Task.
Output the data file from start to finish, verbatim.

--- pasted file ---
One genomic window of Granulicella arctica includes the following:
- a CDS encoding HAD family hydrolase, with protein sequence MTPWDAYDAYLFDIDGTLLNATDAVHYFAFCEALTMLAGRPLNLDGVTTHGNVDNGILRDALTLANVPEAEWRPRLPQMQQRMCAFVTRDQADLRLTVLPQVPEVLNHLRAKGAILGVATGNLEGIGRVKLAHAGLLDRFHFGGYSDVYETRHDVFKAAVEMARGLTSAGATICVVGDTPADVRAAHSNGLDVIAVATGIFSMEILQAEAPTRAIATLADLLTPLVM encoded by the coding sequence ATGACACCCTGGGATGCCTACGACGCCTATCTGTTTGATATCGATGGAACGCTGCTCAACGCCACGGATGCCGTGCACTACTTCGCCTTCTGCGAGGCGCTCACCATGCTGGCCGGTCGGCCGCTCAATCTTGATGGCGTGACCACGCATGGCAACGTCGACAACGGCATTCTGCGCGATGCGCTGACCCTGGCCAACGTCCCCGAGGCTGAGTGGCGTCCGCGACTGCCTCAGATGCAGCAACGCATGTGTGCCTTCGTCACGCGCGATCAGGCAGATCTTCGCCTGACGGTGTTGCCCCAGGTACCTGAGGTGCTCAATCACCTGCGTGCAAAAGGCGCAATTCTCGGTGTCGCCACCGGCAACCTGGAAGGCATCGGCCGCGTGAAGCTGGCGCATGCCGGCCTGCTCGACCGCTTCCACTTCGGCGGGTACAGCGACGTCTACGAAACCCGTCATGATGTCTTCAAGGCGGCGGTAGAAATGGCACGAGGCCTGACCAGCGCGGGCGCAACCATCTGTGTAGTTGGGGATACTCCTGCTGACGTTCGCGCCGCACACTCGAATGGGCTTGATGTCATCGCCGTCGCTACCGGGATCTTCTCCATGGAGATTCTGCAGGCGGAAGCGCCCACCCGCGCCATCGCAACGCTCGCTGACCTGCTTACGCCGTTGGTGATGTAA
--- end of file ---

One genomic window of Granulicella arctica includes the following:
- a CDS encoding HAD family hydrolase, with protein sequence MTPWDAYDAYLFDIDGTLLNATDAVHYFAFCEALTMLAGRPLNLDGVTTHGNVDNGILRDALTLANVPEAEWRPRLPQMQQRMCAFVTRDQADLRLTVLPQVPEVLNHLRAKGAILGVATGNLEGIGRVKLAHAGLLDRFHFGGYSDVYETRHDVFKAAVEMARGLTSAGATICVVGDTPADVRAAHSNGLDVIAVATGIFSMEILQAEAPTRAIATLADLLTPLVM encoded by the coding sequence ATGACACCCTGGGATGCCTACGACGCCTATCTGTTTGATATCGATGGAACGCTGCTCAACGCCACGGATGCCGTGCACTACTTCGCCTTCTGCGAGGCGCTCACCATGCTGGCCGGTCGGCCGCTCAATCTTGATGGCGTGACCACGCATGGCAACGTCGACAACGGCATTCTGCGCGATGCGCTGACCCTGGCCAACGTCCCCGAGGCTGAGTGGCGTCCGCGACTGCCTCAGATGCAGCAACGCATGTGTGCCTTCGTCACGCGCGATCAGGCAGATCTTCGCCTGACGGTGTTGCCCCAGGTACCTGAGGTGCTCAATCACCTGCGTGCAAAAGGCGCAATTCTCGGTGTCGCCACCGGCAACCTGGAAGGCATCGGCCGCGTGAAGCTGGCGCATGCCGGCCTGCTCGACCGCTTCCACTTCGGCGGGTACAGCGACGTCTACGAAACCCGTCATGATGTCTTCAAGGCGGCGGTAGAAATGGCACGAGGCCTGACCAGCGCGGGCGCAACCATCTGTGTAGTTGGGGATACTCCTGCTGACGTTCGCGCCGCACACTCGAATGGGCTTGATGTCATCGCCGTCGCTACCGGGATCTTCTCCATGGAGATTCTGCAGGCGGAAGCGCCCACCCGCGCCATCGCAACGCTCGCTGACCTGCTTACGCCGTTGGTGATGTAA